By Walter Schoen, March 2000
In the spring and early summer of 1939 a colony of Sudeten refugees arrived at Tupper, B.C., at the site of the old Tate Creek Ranch. A two-room school was built to serve the children and youths of these families. I was eight years old at the time, so my memories are spotty, but as it was a dramatic time for us all, they are very vivid.
The building was typical of rural school houses of the time: two-by-four frame, two rooms back-to-back with a door between them; a small, unheated cloakroom at each end and a roofed over, small open porch at both entrances. For insulation, the space between inside and outside walls was filled with sawdust mixed with slaked lime to discourage occupancy by mice and insects. Lighting, when necessary in the classroom, was provided by a hissing two-mantle Coleman gas lamp dangling from the ceiling by a bent wire. For heating there was a wood-burning stove, large enough to handle three-foot logs, approximately in the middle of each room. It was surrounded on three sides by a wobbly sheet-metal arrangement and a piece of sheet metal on the floor in front of the stove door as a safety measure against fire. A long line of stove pipes, suspended from the ceiling with hay wire, took the smoke to a brick chimney built on a two-by-two foot closet intended for broom storage, but one teacher had a different use for it as we shall see later. The “air-conditioning system” consisted of an eighteen inch square outlet through the ceiling that could be opened and closed with a hook on a long stick referred to as “the long arm”, and two narrow windows, high up on the north wall, that could also be opened with “the long arm”. The south wall was mostly large windows that didn’t open, but let in a lot of badly needed light. On sunny winter days they also augmented the heating system but on warm, sunny days in other seasons helped overheated the room.
As was common in public buildings of the time, the floor was bare wood that was periodically oiled to keep down dust. It also discouraged dropping things, as anything touching it would also be oily. Blackboards lined two walls. Furnishings consisted of a teacher’s desk and chair, one book-case about six feet long by four high, and desks for the pupils – the kind that were screwed to one-by-three boards with the back of one serving as the front for the one behind. Seats were hinged so they could be lifted up. There were usually four in a row so they could be moved easily for floor cleaning or general rearranging. They made a scraping noise on the bare wooden floor if the occupant got fidgety, much to the annoyance of the teacher.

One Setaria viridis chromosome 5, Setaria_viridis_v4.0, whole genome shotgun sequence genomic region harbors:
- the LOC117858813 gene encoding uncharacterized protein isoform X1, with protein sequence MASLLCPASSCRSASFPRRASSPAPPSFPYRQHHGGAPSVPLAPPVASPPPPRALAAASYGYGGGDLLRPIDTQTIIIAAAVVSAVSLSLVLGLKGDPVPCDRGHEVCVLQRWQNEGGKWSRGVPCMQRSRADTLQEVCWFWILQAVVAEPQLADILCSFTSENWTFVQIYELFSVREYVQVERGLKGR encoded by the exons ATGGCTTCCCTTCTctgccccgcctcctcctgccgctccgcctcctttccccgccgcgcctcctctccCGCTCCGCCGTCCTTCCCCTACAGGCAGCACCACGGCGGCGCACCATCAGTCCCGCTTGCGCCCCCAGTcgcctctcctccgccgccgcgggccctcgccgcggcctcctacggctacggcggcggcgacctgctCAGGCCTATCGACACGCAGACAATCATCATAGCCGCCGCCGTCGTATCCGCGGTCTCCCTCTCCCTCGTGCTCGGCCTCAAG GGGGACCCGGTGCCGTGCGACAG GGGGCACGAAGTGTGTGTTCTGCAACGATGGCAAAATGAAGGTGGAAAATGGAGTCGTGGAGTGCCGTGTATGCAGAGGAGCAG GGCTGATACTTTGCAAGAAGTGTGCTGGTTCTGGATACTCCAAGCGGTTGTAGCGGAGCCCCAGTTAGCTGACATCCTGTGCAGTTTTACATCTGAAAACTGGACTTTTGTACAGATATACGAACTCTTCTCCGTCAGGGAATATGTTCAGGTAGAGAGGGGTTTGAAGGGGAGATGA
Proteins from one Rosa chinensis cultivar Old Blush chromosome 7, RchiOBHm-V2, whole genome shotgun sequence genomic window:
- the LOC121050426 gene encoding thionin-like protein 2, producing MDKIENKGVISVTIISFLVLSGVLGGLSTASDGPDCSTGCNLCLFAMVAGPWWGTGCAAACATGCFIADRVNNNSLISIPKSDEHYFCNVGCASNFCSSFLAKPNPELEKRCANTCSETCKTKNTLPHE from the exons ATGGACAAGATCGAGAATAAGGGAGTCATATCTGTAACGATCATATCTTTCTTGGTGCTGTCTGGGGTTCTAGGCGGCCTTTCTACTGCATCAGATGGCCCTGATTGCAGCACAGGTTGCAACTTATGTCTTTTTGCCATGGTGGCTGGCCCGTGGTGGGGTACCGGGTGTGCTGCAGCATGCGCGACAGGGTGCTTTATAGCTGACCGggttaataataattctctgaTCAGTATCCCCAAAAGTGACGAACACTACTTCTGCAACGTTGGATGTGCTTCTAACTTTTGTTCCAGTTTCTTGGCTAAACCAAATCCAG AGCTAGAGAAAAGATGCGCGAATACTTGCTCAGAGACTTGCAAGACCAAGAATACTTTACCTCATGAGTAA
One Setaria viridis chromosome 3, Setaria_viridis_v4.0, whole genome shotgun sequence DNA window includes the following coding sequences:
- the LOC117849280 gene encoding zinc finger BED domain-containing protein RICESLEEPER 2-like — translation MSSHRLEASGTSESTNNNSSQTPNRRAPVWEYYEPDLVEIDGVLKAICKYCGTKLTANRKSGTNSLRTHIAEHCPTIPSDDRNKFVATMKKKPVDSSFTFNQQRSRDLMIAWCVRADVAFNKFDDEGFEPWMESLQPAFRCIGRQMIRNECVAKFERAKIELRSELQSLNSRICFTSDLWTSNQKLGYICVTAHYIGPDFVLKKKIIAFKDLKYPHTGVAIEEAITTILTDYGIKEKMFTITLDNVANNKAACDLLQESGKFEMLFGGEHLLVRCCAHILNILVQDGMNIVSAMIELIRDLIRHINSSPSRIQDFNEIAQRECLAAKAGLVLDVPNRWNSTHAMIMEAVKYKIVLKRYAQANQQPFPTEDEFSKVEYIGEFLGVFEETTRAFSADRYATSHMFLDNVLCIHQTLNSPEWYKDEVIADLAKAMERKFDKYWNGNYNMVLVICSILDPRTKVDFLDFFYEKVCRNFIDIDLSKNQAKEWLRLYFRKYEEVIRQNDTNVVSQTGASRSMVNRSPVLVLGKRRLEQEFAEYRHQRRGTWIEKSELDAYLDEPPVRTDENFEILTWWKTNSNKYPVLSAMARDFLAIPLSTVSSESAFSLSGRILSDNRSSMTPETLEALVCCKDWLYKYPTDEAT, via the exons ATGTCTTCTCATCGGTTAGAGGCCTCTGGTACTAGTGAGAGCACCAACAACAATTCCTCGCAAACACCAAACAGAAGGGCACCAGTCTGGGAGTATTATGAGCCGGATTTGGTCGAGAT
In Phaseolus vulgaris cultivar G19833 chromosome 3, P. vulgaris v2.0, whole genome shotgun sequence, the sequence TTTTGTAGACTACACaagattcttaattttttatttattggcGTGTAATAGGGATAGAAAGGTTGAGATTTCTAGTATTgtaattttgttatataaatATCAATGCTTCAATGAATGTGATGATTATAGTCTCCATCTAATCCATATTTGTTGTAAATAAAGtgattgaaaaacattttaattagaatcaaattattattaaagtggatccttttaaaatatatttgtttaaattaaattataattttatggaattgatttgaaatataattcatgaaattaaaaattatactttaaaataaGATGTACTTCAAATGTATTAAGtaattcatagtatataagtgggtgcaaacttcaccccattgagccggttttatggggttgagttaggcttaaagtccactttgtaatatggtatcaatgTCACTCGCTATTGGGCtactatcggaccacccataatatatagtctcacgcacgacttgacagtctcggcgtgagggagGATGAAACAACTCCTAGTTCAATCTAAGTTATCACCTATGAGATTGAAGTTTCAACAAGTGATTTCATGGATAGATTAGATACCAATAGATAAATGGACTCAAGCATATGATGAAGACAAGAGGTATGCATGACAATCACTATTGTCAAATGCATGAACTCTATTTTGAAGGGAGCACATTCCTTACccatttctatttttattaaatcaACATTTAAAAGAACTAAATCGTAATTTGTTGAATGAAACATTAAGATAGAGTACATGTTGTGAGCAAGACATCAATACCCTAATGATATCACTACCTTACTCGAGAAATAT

There was no plumbing. Drinking water was melting ice in a five-gallon stone crock with a little tap at the bottom on a shelf at the side of the room. Blocks of ice were cut from a nearby lake in winter, stored in the ice-house, carefully packed in sawdust as insulation from the outside and to prevent them from freezing together. One of the janitor’s duties was to dig one of the blocks out and put it in the crock each morning, and add a few drops of chlorine to kill any bacteria. The water supply could be augmented in winter by melting snow in a pail on the wood stove. Sanitary facilities consisted of two single-seat outhouses well back from the school, and widely separated, the left one for boys and the right one for girls. Not many students asked to “leave the room” on sub-zero days. There was a small basin in the classroom, but water for washing hands was only available in winter from the snow melting in the pail on the stove.
Behind the ice-house was a huge, neatly stacked pile of three-foot logs, the winter’s fuel supply. For lack of any other playground equipment, it was a popular play area. Climbing on it was forbidden, ostensibly for safety reasons, but really because the janitor got upset when the ends of the pile were messed up.